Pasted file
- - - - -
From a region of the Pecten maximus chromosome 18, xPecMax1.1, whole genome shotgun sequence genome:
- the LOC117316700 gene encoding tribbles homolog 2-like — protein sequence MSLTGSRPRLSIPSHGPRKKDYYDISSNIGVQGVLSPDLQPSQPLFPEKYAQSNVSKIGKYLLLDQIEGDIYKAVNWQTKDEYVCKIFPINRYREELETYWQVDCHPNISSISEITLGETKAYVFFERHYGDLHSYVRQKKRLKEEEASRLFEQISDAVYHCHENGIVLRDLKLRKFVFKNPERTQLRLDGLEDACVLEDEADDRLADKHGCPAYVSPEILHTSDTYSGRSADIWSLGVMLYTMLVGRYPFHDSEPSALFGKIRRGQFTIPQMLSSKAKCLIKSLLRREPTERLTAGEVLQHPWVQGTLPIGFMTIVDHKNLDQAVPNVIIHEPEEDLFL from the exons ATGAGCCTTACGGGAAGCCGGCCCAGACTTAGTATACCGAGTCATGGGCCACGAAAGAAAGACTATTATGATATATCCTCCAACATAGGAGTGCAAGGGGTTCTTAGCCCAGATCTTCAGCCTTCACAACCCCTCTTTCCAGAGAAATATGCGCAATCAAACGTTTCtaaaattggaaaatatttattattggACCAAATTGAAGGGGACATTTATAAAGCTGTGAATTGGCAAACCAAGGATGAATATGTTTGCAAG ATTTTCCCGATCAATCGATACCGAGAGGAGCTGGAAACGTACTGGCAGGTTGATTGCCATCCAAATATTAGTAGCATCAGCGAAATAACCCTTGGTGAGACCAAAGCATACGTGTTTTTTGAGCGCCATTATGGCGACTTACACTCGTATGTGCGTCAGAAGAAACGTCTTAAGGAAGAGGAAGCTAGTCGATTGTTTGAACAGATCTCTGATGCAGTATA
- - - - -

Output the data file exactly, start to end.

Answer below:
From a region of the Pecten maximus chromosome 18, xPecMax1.1, whole genome shotgun sequence genome:
- the LOC117316700 gene encoding tribbles homolog 2-like — protein sequence MSLTGSRPRLSIPSHGPRKKDYYDISSNIGVQGVLSPDLQPSQPLFPEKYAQSNVSKIGKYLLLDQIEGDIYKAVNWQTKDEYVCKIFPINRYREELETYWQVDCHPNISSISEITLGETKAYVFFERHYGDLHSYVRQKKRLKEEEASRLFEQISDAVYHCHENGIVLRDLKLRKFVFKNPERTQLRLDGLEDACVLEDEADDRLADKHGCPAYVSPEILHTSDTYSGRSADIWSLGVMLYTMLVGRYPFHDSEPSALFGKIRRGQFTIPQMLSSKAKCLIKSLLRREPTERLTAGEVLQHPWVQGTLPIGFMTIVDHKNLDQAVPNVIIHEPEEDLFL from the exons ATGAGCCTTACGGGAAGCCGGCCCAGACTTAGTATACCGAGTCATGGGCCACGAAAGAAAGACTATTATGATATATCCTCCAACATAGGAGTGCAAGGGGTTCTTAGCCCAGATCTTCAGCCTTCACAACCCCTCTTTCCAGAGAAATATGCGCAATCAAACGTTTCtaaaattggaaaatatttattattggACCAAATTGAAGGGGACATTTATAAAGCTGTGAATTGGCAAACCAAGGATGAATATGTTTGCAAG ATTTTCCCGATCAATCGATACCGAGAGGAGCTGGAAACGTACTGGCAGGTTGATTGCCATCCAAATATTAGTAGCATCAGCGAAATAACCCTTGGTGAGACCAAAGCATACGTGTTTTTTGAGCGCCATTATGGCGACTTACACTCGTATGTGCGTCAGAAGAAACGTCTTAAGGAAGAGGAAGCTAGTCGATTGTTTGAACAGATCTCTGATGCAGTATA